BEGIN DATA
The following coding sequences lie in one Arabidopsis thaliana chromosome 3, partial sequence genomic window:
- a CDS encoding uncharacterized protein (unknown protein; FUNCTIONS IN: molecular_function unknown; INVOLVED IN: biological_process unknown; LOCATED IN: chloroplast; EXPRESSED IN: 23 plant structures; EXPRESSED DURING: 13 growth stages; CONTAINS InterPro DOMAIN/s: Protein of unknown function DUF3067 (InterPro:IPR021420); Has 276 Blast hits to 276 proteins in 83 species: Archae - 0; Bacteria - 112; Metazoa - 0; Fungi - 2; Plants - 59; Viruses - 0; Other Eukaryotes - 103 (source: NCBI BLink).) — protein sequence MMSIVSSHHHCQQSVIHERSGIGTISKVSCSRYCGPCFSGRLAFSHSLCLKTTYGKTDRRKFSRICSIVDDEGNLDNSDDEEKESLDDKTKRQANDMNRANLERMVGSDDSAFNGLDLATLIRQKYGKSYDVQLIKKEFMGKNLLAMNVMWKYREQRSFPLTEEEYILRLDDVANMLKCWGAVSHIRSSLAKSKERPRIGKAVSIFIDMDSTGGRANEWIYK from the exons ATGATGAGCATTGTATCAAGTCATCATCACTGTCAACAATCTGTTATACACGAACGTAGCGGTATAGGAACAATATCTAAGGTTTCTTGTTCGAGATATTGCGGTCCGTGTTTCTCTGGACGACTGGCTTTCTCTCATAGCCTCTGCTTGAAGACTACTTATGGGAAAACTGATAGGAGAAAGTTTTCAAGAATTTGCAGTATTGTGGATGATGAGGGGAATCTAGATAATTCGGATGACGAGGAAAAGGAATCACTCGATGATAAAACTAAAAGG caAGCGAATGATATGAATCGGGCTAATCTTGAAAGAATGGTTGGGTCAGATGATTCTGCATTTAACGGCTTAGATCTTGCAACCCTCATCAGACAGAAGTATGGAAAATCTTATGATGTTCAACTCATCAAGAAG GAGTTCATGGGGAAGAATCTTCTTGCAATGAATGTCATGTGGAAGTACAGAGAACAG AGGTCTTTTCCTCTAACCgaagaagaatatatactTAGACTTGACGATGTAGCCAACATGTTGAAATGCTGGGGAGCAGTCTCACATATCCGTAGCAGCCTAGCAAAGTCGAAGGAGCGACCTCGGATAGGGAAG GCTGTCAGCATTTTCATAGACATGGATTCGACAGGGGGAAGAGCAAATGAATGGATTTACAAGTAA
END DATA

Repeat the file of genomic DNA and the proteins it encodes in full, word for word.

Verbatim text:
The following coding sequences lie in one Arabidopsis thaliana chromosome 3, partial sequence genomic window:
- a CDS encoding uncharacterized protein (unknown protein; FUNCTIONS IN: molecular_function unknown; INVOLVED IN: biological_process unknown; LOCATED IN: chloroplast; EXPRESSED IN: 23 plant structures; EXPRESSED DURING: 13 growth stages; CONTAINS InterPro DOMAIN/s: Protein of unknown function DUF3067 (InterPro:IPR021420); Has 276 Blast hits to 276 proteins in 83 species: Archae - 0; Bacteria - 112; Metazoa - 0; Fungi - 2; Plants - 59; Viruses - 0; Other Eukaryotes - 103 (source: NCBI BLink).) — protein sequence MMSIVSSHHHCQQSVIHERSGIGTISKVSCSRYCGPCFSGRLAFSHSLCLKTTYGKTDRRKFSRICSIVDDEGNLDNSDDEEKESLDDKTKRQANDMNRANLERMVGSDDSAFNGLDLATLIRQKYGKSYDVQLIKKEFMGKNLLAMNVMWKYREQRSFPLTEEEYILRLDDVANMLKCWGAVSHIRSSLAKSKERPRIGKAVSIFIDMDSTGGRANEWIYK from the exons ATGATGAGCATTGTATCAAGTCATCATCACTGTCAACAATCTGTTATACACGAACGTAGCGGTATAGGAACAATATCTAAGGTTTCTTGTTCGAGATATTGCGGTCCGTGTTTCTCTGGACGACTGGCTTTCTCTCATAGCCTCTGCTTGAAGACTACTTATGGGAAAACTGATAGGAGAAAGTTTTCAAGAATTTGCAGTATTGTGGATGATGAGGGGAATCTAGATAATTCGGATGACGAGGAAAAGGAATCACTCGATGATAAAACTAAAAGG caAGCGAATGATATGAATCGGGCTAATCTTGAAAGAATGGTTGGGTCAGATGATTCTGCATTTAACGGCTTAGATCTTGCAACCCTCATCAGACAGAAGTATGGAAAATCTTATGATGTTCAACTCATCAAGAAG GAGTTCATGGGGAAGAATCTTCTTGCAATGAATGTCATGTGGAAGTACAGAGAACAG AGGTCTTTTCCTCTAACCgaagaagaatatatactTAGACTTGACGATGTAGCCAACATGTTGAAATGCTGGGGAGCAGTCTCACATATCCGTAGCAGCCTAGCAAAGTCGAAGGAGCGACCTCGGATAGGGAAG GCTGTCAGCATTTTCATAGACATGGATTCGACAGGGGGAAGAGCAAATGAATGGATTTACAAGTAA